I offered some advice on how to manage the overall arc of your career in an earlier post. Today, I’ll focus on the the halcyon period of entry level work. Specifically, how to get promoted out of it.

This should unquestionably be the easiest promotion of your career and you should aim to get it fast. If you linger too long in low level work your professional brand takes on the untenable scent of “failure to launch” and practically speaking almost all entry level work is underpaid, so getting up and out quickly is important in your quest to make real money and start building your net worth.

What constitutes a “quick” promotion out of entry level? Top performers should target one to two years. Average performers should be looking at two to three years. If you’re in entry level work for more than three years you’re doing something wrong. So how do you go about getting that first promotion?

Know Your (Secret) Job Description

Most junior employees don’t know what their job is. Oh, they know what the LinkedIn job post said the company was looking for, and (if they’re lucky enough to have good manager) they have goals and priorities to accomplish. So they dutifully show up every morning and design a web page, or make sales calls, or process the payroll. Those are important tasks – certainly ones that you should become technically proficient at – but they aren’t your real job. Every entry level white collar worker in America shares the same unspoken job description and it can be summed up in one sentence:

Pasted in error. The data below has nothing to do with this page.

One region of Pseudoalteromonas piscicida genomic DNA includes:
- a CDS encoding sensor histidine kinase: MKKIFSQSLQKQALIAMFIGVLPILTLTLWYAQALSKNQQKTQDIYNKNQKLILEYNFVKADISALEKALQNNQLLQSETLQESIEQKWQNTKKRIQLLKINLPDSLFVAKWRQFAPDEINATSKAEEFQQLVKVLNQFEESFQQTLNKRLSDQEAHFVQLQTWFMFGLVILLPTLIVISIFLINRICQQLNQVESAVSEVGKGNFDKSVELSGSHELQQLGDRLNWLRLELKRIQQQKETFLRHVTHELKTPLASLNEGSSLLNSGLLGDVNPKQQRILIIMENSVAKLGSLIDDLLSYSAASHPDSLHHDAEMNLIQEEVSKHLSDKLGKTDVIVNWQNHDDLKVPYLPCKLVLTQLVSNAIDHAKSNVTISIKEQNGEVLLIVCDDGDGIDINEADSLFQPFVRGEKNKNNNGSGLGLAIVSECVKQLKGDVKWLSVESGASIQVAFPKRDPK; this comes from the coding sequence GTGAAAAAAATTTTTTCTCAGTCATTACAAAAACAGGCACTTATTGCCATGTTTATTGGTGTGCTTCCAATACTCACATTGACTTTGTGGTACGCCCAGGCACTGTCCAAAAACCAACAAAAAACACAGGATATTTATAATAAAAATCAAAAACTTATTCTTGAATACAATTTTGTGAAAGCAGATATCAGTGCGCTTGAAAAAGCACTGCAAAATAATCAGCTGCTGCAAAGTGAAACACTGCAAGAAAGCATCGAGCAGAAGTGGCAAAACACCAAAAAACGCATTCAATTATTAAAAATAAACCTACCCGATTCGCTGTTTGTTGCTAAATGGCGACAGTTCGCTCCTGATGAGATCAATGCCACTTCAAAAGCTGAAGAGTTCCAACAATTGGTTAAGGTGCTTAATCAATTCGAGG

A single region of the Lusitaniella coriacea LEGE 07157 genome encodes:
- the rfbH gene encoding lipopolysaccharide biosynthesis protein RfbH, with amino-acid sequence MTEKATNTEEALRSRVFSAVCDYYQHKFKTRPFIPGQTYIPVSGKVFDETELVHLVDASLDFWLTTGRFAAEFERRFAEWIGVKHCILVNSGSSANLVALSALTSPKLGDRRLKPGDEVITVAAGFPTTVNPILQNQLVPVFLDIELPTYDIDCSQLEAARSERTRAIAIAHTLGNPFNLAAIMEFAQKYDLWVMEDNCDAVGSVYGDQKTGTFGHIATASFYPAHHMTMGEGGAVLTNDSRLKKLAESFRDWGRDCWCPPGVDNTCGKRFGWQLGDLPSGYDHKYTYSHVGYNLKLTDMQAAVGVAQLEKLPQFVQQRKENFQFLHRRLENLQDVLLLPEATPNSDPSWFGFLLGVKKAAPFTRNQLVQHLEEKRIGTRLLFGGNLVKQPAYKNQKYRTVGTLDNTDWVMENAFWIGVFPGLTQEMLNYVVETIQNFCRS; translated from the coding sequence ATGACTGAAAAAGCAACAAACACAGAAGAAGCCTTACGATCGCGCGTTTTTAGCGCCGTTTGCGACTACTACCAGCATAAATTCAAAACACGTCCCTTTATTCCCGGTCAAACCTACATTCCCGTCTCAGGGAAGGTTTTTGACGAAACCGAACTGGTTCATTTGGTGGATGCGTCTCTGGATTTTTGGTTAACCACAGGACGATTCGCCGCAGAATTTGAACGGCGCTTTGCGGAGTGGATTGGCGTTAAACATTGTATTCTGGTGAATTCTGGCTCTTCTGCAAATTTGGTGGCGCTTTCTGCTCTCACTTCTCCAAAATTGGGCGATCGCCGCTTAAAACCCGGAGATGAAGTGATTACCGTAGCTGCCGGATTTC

Make your boss’s life easier.

To be frank, your manager’s job is harder than yours. Middle management is the worst gig in corporate America by a long shot. They’re constantly asked to put strategy they had no input in crafting into practice. They suffer the complaints and demands of those above and below them in the organization. They need to delegate yet not be afraid to “get their hands dirty”. They get blamed when things go wrong. They get no credit when things go right. Often, they are figuring out how to manage for the first time with little training or support. This is likely why they are 64% more likely to suffer depression than their subordinates.

Do everything in your power to make your manager’s life easier. Here are a few practical tips:

No Surprises

For an overworked and stressed out middle manager a surprise sucks. If another department has uncovered an issue with yours, give your boss the heads up. If a customer is getting frustrated and wants to escalate your manager should find out from you first. Even good things shouldn’t come as a surprise – anecdotes of success and positive momentum in the business equips your manager with valuable ammunition in the political war waging around you (one you are probably unaware of).

Keep pushing on this to the extreme. Check traffic well ahead of a meeting the two of you are attending to make sure it isn’t jammed. Remember that one conference room where the AV system never works right. Remind your boss of your upcoming vacation; trust me, he forgot about the approval he gave you two months ago.

Better still, don’t just come to your boss early with problems…

Offer Solutions

An early warning on a bubbling problem is good, but an early solution is better. Even if your boss doesn’t implement your suggestion, it will mute the impact of bringing a problem to her attention. Over time you will cement your image as the department’s problem solver. Suggest a coverage plan for your vacation. Ensure your boss leaves early for the meeting because traffic is jammed. Suggest an appropriate renumeration for that disgruntled customer.